Feeding the CPU (and GPU) cores is a 64-bit wide LPDDR3 memory interface. NVIDIA will offer Tegra K1 in PoP, discrete and another package revision for standard clamshell notebook use.

 

CPU Option 2: Dual-Core 64-bit NVIDIA Denver
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  • blanarahul - Monday, January 06, 2014 - link

    Quick question: Is it possible to build a 32-bit ARMv8 CPU core i.e. a ARMv8 core capable of running a 32-bit OS without using a hypervisor? That would really ease the transition to 64-bit for Android. Reply
  • blanarahul - Monday, January 06, 2014 - link

    Anand, where do you find information about the revisions of Cortex cores?? Reply
  • blanarahul - Monday, January 06, 2014 - link

    Found it: http://infocenter.arm.com/help/index.jsp?topic=/co... Reply
  • klmx - Monday, January 06, 2014 - link

    The real-time version of ARMv8 (ARMv8-R) is still 32-bit, and is capable of running a rich OS like Android, but I guess that's not the solution you had in mind Reply
  • droopaloop - Monday, January 06, 2014 - link

    ARMv8 supports 2 different instruction sets; AArch32, and AArch64. AArch32 is basically the ARMv7 instruction set (read: 32bit). It is possible to run Android in AArch32. It is also possible to run the kernel in AArch64, and have AArch32 apps running on top which should help ease the transition to 64bit. Reply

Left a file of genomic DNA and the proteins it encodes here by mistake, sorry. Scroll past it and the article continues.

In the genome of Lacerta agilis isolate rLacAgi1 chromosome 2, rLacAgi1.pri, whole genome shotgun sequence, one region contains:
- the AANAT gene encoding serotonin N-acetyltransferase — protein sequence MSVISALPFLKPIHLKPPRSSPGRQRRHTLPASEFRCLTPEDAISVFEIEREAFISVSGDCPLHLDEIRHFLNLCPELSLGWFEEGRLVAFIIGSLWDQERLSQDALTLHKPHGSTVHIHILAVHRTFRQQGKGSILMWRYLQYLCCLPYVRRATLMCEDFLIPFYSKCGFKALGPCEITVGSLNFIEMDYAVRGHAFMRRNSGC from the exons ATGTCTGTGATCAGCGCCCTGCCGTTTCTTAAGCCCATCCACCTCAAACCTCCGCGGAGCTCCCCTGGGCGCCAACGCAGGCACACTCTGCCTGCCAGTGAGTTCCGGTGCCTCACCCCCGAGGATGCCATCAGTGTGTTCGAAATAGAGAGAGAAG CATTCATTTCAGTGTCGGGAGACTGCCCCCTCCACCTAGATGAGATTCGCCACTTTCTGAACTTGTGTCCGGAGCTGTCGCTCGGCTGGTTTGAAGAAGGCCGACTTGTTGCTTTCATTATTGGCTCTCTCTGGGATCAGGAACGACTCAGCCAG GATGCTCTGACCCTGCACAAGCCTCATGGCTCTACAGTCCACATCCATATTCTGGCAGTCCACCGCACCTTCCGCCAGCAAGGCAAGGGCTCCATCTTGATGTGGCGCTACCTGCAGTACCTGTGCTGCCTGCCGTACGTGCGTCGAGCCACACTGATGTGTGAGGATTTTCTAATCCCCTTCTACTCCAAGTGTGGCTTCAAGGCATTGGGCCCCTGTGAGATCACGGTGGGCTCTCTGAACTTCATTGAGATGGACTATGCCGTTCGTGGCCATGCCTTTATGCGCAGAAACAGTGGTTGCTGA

• Krysto - Monday, January 06, 2014 - link

    How would using a 32-bit-only CPU ease the transition to 64-bit? ARMv8 supports both 32-bit and 64-bit modes by default (you can make it 64-bit-only later, though), so that's what needed for the "transition to be easier" - OEMs to just jump to ARMv8, even if the OS remains 32-bit. Reply
  • phoenix_rizzen - Monday, January 06, 2014 - link

    This is exactly what Apple did with their A7 SoC. It's an ARMv8 CPU. It can run either a 64-bit or 32-bit version of iOS. If running the 64-bit version, it can run either 32-bit or 64-bit apps. Reply
  • Krysto - Monday, January 06, 2014 - link

    That's what everyone will do. That's what I'm saying. It's the default. OEMs just need to switch to ARMv8, and that's it. It's up to Google to make Android 64-bit, and then to app devs to make their apps 64-bit, but neither is "necessary" for the transition to 64-bit CPUs. Reply
  • BMNify - Tuesday, January 07, 2014 - link

    remember The Cortex-A15 and above also introduced full hardware accelerated virtualization so you could also run several versions of an OS concurrently too if you so wished and skillful enough to code your apps base libraries with good generic and fast inter process communications (xcore style) Reply
  • deltatux - Thursday, January 09, 2014 - link

    Why would you need to build a 32-bit ARMv8 core? Android is highly portable, just recompile the entire thing to the aarch64 instruction set and you're good to go. Nearly all apps are written in Dalvik anyways which means you won't have to recompile those apps and ARMv8 in itself is backwards compatible with 32-bit just like how x86-64 is backwards compatible with the original 32-bit x86. So even if there are 32-bit native apps, they can easily run on 64-bit Android.

    NVIDIA has shown off Android 4.4 running on Denver in 64-bit mode, so 64-bit Android does exist and works out of the gate.
    Reply